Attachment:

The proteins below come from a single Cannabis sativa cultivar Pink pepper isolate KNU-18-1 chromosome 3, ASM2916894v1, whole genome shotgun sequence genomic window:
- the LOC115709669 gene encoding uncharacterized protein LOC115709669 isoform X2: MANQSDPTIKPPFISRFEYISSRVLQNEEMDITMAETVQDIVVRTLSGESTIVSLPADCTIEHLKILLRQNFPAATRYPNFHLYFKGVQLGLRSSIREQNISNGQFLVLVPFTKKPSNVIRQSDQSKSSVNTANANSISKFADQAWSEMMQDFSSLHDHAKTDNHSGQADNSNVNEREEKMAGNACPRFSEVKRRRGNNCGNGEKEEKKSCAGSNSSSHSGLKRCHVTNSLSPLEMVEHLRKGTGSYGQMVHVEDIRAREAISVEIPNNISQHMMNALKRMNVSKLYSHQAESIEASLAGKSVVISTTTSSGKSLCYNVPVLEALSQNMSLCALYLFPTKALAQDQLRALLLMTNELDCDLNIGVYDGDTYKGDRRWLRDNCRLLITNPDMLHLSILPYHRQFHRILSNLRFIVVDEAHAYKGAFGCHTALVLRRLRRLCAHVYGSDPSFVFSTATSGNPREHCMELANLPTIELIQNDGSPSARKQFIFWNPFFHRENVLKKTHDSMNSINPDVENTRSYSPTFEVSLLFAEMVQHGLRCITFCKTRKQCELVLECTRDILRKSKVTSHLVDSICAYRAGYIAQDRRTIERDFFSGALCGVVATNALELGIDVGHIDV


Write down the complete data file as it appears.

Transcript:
The proteins below come from a single Cannabis sativa cultivar Pink pepper isolate KNU-18-1 chromosome 3, ASM2916894v1, whole genome shotgun sequence genomic window:
- the LOC115709669 gene encoding uncharacterized protein LOC115709669 isoform X2: MANQSDPTIKPPFISRFEYISSRVLQNEEMDITMAETVQDIVVRTLSGESTIVSLPADCTIEHLKILLRQNFPAATRYPNFHLYFKGVQLGLRSSIREQNISNGQFLVLVPFTKKPSNVIRQSDQSKSSVNTANANSISKFADQAWSEMMQDFSSLHDHAKTDNHSGQADNSNVNEREEKMAGNACPRFSEVKRRRGNNCGNGEKEEKKSCAGSNSSSHSGLKRCHVTNSLSPLEMVEHLRKGTGSYGQMVHVEDIRAREAISVEIPNNISQHMMNALKRMNVSKLYSHQAESIEASLAGKSVVISTTTSSGKSLCYNVPVLEALSQNMSLCALYLFPTKALAQDQLRALLLMTNELDCDLNIGVYDGDTYKGDRRWLRDNCRLLITNPDMLHLSILPYHRQFHRILSNLRFIVVDEAHAYKGAFGCHTALVLRRLRRLCAHVYGSDPSFVFSTATSGNPREHCMELANLPTIELIQNDGSPSARKQFIFWNPFFHRENVLKKTHDSMNSINPDVENTRSYSPTFEVSLLFAEMVQHGLRCITFCKTRKQCELVLECTRDILRKSKVTSHLVDSICAYRAGYIAQDRRTIERDFFSGALCGVVATNALELGIDVGHIDV